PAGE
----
A passenger train is a used to transport people along a railroad line. These trains may consist of unpowered (also known as coaches or carriages) hauled by one or more locomotives, or may be self-propelled; self propelled passenger trains are known as or . Passenger trains travel between , where passengers may board and disembark. In most cases, passenger trains operate on a fixed and have priority over . Many have been bestowed a , some of which have become famous in literature and fiction. Some passenger trains, both long-distance and short-distance, may use cars to carry more passengers per train. Car design and the general safety of passenger trains have dramatically evolved over time, making travel by rail remarkably safe. Passenger trains may be made up of a number of passenger cars hauled by one or more locomotives, or may be made up of self-propelled . Passenger trains hauled by locomotives are more expensive to operate than multiple units, but have a higher passenger capacity.

Long-distance trains

Long-distance trains travel between many cities or regions of a country, and sometimes cross several countries. They often have a or restaurant car to allow passengers to have a meal during the course of their journey. Trains travelling overnight may also have . Currently much of travel on these distances of over is done by air in many countries but in others long-distance travel by rail is a popular or the only cheap way to travel long distances.

High-speed rail

One notable and growing long-distance train category is high-speed rail, which generally runs at speeds above and often operates on dedicated track that is surveyed and prepared to accommodate high speeds. The first successful example of a high-speed passenger rail system was Japan's , colloquially known as the "bullet train", which commenced operation in October 1964. Other examples include France's (Train à Grande Vitesse, literally "high speed train"), Germany's (Inter-City Express), and Spain's (Alta Velocidad Española). In most cases, high-speed rail travel is time- and cost-competitive with air travel when distances do not exceed , as airport and boarding procedures can add at least two hours to the overall transit time. Also, rail operating costs over these distances may be lower when the amount of consumed by an during and is taken into consideration. Air travel becomes more cost-competitive as the travel distance increases because the fuel accounts for less of the overall operating cost of the airliner. Some high-speed rail systems employ to improve stability in curves. Examples of tilting trains are the (APT), the , the , 's ' and the Spanish . Tilting is a dynamic form of , allowing both low- and high-speed traffic to use the same trackage (though not simultaneously), as well as producing a more comfortable ride for passengers.

Inter-city trains

"Inter-city" is a general term for any rail service that uses trains with limited stops to provide fast long-distance travel. Inter-city services can be divided into three major groups: * : using high-speed trains to connect cities, bypassing all intermediate stations, thus linking major population hubs in the fastest time possible * : calling at some intermediate stations between cities, serving larger communities * : calling at all intermediate stations between cities, serving smaller communities along the route The distinction between the three types of inter-city rail service may be unclear; trains can run as InterCity services between major cities, then revert to an express (or even regional) train service to reach communities at the furthest points of the journey. This practice allows communities to be served in the most cost-effective way, at the expense of a longer journey time for those wishing to travel to the station.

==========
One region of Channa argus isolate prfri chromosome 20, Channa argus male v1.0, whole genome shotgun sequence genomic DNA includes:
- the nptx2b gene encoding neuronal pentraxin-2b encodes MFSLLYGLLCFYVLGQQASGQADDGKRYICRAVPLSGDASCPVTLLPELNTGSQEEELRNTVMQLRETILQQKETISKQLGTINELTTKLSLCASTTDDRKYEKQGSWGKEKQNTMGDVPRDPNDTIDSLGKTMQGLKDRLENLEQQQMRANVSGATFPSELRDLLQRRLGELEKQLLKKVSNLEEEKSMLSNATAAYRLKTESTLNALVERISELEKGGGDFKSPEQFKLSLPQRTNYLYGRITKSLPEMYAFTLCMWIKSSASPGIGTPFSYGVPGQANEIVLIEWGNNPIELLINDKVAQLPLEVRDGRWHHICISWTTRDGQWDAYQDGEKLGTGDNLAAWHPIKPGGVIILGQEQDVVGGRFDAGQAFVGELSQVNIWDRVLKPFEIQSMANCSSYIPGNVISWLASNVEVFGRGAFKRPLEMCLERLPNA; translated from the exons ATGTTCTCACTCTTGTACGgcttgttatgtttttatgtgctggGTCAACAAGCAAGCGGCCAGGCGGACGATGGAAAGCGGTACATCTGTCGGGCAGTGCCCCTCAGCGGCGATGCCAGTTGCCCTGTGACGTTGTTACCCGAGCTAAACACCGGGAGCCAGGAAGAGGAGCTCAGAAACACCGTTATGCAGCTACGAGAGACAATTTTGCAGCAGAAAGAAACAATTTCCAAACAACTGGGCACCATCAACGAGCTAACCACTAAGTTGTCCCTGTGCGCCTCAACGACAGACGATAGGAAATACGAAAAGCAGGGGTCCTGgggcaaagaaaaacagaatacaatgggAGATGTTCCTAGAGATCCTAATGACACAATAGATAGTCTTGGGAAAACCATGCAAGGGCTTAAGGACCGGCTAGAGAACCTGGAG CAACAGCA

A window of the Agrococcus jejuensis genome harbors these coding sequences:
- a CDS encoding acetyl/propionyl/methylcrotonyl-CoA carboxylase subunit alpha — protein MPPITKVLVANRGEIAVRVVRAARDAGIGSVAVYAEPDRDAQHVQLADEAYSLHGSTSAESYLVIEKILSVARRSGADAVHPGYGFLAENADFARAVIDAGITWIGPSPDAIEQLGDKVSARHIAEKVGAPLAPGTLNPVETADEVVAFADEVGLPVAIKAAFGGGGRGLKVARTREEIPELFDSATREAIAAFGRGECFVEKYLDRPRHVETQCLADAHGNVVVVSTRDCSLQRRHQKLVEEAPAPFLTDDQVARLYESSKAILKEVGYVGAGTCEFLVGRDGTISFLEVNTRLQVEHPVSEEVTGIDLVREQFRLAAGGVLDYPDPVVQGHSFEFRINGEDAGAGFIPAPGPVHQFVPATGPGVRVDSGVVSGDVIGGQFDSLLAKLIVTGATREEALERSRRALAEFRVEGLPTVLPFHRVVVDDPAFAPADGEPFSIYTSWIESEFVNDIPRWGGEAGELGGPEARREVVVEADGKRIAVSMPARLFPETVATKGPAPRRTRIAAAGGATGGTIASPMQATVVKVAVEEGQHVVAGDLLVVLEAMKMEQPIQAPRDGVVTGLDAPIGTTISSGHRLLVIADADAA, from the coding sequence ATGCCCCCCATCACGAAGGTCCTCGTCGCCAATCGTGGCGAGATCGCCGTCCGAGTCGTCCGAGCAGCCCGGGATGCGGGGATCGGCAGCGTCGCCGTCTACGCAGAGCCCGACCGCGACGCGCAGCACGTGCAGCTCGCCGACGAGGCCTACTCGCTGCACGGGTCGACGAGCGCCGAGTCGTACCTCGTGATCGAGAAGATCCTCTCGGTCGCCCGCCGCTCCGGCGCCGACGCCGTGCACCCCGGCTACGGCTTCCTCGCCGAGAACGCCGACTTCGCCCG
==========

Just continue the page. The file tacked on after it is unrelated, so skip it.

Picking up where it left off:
Higher-speed rail

Higher-speed rail services operate at top speeds that are higher than conventional inter-city trains but below high-speed rail services. These services are provided after improvements to the conventional rail infrastructure to support trains that can operate safely at higher speeds.

Short-distance trains

Commuter trains

Many cities and their surrounding areas are served by (also known as suburban trains), which serve who live outside of the city they work in, or vice versa. More specifically, in the United States commuter rail service is defined as, "short-haul rail passenger transportation in metropolitan and suburban areas usually having reduced fare, multiple ride, and commuter tickets and morning and evening peak period operations". Trains are very efficient for transporting large numbers of people at once, compared to road transport. While automobiles may be delayed by , trains operate on dedicated rights-of-way which allow them to bypass such congestion. With the use of , which are tall enough to have two levels of seating, commuter rail services can haul as many as 150 commuters per train car, and over 1,000 per train, significantly outpacing the capacity of automobiles and buses.


In and usage, a "railcar" is a self-propelled designed to transport passengers. The term is usually used in reference to a train consisting of a single (carriage, coach) with a driver's at one or both ends. Some railways, e.g. the , used the term "". If the railcar is able to pull a full train, it is more likely to be called a "" or a "motor car". The term "railcar" is sometimes also used as an alternative name for the small types of that consist of more than one coach.

Heritage trains

Heritage trains are operated by volunteers, often , as a tourist attraction. Usually trains are formed from historic vehicles retired from national commercial operation.

See also

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{{Reflist Passenger rail transport